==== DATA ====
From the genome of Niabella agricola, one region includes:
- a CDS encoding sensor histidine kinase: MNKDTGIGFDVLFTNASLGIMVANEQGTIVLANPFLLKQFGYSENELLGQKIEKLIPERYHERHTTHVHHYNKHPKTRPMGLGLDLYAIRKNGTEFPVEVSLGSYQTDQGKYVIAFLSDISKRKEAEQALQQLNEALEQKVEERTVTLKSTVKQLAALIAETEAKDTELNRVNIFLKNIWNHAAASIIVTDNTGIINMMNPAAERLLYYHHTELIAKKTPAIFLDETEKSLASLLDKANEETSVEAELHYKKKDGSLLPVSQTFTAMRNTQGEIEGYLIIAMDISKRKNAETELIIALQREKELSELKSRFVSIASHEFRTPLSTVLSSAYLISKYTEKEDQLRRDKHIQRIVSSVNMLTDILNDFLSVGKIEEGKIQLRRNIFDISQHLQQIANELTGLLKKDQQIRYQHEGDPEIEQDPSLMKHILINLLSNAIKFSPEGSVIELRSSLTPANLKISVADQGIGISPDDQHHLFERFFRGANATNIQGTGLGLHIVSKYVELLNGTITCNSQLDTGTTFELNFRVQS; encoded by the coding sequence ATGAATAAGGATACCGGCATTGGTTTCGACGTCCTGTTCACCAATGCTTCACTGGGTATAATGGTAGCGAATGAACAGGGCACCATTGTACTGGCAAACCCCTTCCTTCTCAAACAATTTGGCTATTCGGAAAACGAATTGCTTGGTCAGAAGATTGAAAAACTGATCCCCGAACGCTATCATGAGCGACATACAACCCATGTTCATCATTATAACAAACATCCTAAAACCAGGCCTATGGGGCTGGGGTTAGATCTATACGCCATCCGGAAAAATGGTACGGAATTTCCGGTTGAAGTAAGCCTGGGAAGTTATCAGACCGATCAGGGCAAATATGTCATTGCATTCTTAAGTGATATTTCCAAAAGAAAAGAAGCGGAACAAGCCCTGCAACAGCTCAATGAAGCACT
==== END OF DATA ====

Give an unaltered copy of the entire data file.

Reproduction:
From the genome of Niabella agricola, one region includes:
- a CDS encoding sensor histidine kinase: MNKDTGIGFDVLFTNASLGIMVANEQGTIVLANPFLLKQFGYSENELLGQKIEKLIPERYHERHTTHVHHYNKHPKTRPMGLGLDLYAIRKNGTEFPVEVSLGSYQTDQGKYVIAFLSDISKRKEAEQALQQLNEALEQKVEERTVTLKSTVKQLAALIAETEAKDTELNRVNIFLKNIWNHAAASIIVTDNTGIINMMNPAAERLLYYHHTELIAKKTPAIFLDETEKSLASLLDKANEETSVEAELHYKKKDGSLLPVSQTFTAMRNTQGEIEGYLIIAMDISKRKNAETELIIALQREKELSELKSRFVSIASHEFRTPLSTVLSSAYLISKYTEKEDQLRRDKHIQRIVSSVNMLTDILNDFLSVGKIEEGKIQLRRNIFDISQHLQQIANELTGLLKKDQQIRYQHEGDPEIEQDPSLMKHILINLLSNAIKFSPEGSVIELRSSLTPANLKISVADQGIGISPDDQHHLFERFFRGANATNIQGTGLGLHIVSKYVELLNGTITCNSQLDTGTTFELNFRVQS; encoded by the coding sequence ATGAATAAGGATACCGGCATTGGTTTCGACGTCCTGTTCACCAATGCTTCACTGGGTATAATGGTAGCGAATGAACAGGGCACCATTGTACTGGCAAACCCCTTCCTTCTCAAACAATTTGGCTATTCGGAAAACGAATTGCTTGGTCAGAAGATTGAAAAACTGATCCCCGAACGCTATCATGAGCGACATACAACCCATGTTCATCATTATAACAAACATCCTAAAACCAGGCCTATGGGGCTGGGGTTAGATCTATACGCCATCCGGAAAAATGGTACGGAATTTCCGGTTGAAGTAAGCCTGGGAAGTTATCAGACCGATCAGGGCAAATATGTCATTGCATTCTTAAGTGATATTTCCAAAAGAAAAGAAGCGGAACAAGCCCTGCAACAGCTCAATGAAGCACT